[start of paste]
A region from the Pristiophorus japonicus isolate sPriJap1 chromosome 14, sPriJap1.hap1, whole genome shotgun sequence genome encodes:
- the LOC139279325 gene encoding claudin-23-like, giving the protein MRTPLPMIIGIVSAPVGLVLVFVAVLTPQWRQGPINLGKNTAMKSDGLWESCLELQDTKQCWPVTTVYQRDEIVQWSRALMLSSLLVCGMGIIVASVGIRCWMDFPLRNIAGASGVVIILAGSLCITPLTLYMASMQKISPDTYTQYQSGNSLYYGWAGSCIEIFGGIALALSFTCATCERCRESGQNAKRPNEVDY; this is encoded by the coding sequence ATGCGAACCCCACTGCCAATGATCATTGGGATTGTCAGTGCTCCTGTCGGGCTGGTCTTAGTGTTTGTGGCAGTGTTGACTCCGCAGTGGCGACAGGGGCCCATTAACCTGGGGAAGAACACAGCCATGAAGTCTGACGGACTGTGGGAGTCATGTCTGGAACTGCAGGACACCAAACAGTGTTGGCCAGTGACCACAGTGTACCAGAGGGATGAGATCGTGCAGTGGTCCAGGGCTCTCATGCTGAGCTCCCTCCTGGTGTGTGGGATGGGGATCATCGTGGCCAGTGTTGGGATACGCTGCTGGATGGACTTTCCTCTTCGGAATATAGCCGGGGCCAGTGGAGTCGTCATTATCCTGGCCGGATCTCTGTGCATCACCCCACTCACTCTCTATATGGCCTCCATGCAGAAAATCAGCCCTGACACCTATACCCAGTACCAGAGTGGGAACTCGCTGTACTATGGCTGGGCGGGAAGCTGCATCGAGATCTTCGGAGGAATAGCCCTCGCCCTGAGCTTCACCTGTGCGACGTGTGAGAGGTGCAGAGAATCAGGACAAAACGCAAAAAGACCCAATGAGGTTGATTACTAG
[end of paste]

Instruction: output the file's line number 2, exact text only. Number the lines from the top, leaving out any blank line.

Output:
- the LOC139279325 gene encoding claudin-23-like, giving the protein MRTPLPMIIGIVSAPVGLVLVFVAVLTPQWRQGPINLGKNTAMKSDGLWESCLELQDTKQCWPVTTVYQRDEIVQWSRALMLSSLLVCGMGIIVASVGIRCWMDFPLRNIAGASGVVIILAGSLCITPLTLYMASMQKISPDTYTQYQSGNSLYYGWAGSCIEIFGGIALALSFTCATCERCRESGQNAKRPNEVDY; this is encoded by the coding sequence ATGCGAACCCCACTGCCAATGATCATTGGGATTGTCAGTGCTCCTGTCGGGCTGGTCTTAGTGTTTGTGGCAGTGTTGACTCCGCAGTGGCGACAGGGGCCCATTAACCTGGGGAAGAACACAGCCATGAAGTCTGACGGACTGTGGGAGTCATGTCTGGAACTGCAGGACACCAAACAGTGTTGGCCAGTGACCACAGTGTACCAGAGGGATGAGATCGTGCAGTGGTCCAGGGCTCTCATGCTGAGCTCCCTCCTGGTGTGTGGGATGGGGATCATCGTGGCCAGTGTTGGGATACGCTGCTGGATGGACTTTCCTCTTCGGAATATAGCCGGGGCCAGTGGAGTCGTCATTATCCTGGCCGGATCTCTGTGCATCACCCCACTCACTCTCTATATGGCCTCCATGCAGAAAATCAGCCCTGACACCTATACCCAGTACCAGAGTGGGAACTCGCTGTACTATGGCTGGGCGGGAAGCTGCATCGAGATCTTCGGAGGAATAGCCCTCGCCCTGAGCTTCACCTGTGCGACGTGTGAGAGGTGCAGAGAATCAGGACAAAACGCAAAAAGACCCAATGAGGTTGATTACTAG